To find points of interest, SURF applies a fast-Hessian detector that uses approximated Gaussian filters at different scales to generate a stack of Hessian matrices. SURF utilizes an integral image, which allows scaling of the filter instead of the image. The location of the ipoint is calculated by finding the local maxima or minima in the image at different scales using the generated Hessian matrices. The local orientation at an ipoint maintains invariance to image rotation. Orientation (the fourth stage of the pipeline in the diagram) is calculated using the wavelet response in the X and Y directions in the neighborhood of the detected ipoint. The dominant local orientation is selected by rotating a circle segment covering an angle of 60 degrees around the origin. At each position, the x and y-responses within the segment of the circle are summed and used to form a new vector. The orientation of the longest vector becomes the feature orientation.

Figure 3: An OpenCL kernel multiplying a list of small matrices, being translated into C code

To demonstrate the power of familiar C-style structures in OpenCL with the data-parallel compute capability of GPGPUs, SURF code for calculating and normalizing descriptors is shown here.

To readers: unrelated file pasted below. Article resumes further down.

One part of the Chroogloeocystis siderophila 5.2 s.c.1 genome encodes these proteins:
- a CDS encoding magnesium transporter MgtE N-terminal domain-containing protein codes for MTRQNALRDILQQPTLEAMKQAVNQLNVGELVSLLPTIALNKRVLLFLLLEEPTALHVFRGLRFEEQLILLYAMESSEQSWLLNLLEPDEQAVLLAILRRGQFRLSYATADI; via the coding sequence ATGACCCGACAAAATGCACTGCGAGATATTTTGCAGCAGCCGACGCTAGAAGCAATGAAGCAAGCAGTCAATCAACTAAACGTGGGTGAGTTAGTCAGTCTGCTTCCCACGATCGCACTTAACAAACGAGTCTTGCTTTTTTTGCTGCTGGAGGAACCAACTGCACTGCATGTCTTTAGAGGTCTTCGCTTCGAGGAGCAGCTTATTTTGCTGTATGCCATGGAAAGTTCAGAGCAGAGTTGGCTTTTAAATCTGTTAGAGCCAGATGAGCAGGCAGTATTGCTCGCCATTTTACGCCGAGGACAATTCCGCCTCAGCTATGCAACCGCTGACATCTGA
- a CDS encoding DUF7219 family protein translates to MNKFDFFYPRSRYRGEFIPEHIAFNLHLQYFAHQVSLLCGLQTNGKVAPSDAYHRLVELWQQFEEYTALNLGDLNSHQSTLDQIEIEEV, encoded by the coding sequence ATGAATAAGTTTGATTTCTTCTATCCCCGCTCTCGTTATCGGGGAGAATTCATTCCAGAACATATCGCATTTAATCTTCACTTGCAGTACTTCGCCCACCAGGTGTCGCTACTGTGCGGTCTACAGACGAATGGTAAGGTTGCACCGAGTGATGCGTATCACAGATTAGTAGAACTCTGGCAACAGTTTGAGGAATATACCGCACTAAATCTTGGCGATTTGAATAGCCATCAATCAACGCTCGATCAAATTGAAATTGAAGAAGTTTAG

The calculation of the largest response is done using a local memory-based reduction. The 64-element descriptor is calculated by dividing the neighborhood of the ipoint into 16 regular subregions. Haar wavelets are calculated in each region and each region contributes 4 values to the descriptor. Thus, 16 * 4 values are used in applications based on SURF to compare descriptors.

The goal of using OpenCL with GPGPUs is to extract as much parallelism out of the framework as possible. In SURF, execution performance is determined by the characteristics of the data set rather than the size of the data. This is because the number of ipoints detected in the non-max suppression stage of the algorithm helps to determine the workgroup dimensions for the orientation and descriptor kernels. Computer vision frameworks like SURF also have a large number of tunable parameters (e.g., a detection threshold, which changes the number of points detected in the suppression stage) that greatly impact the performance of an application.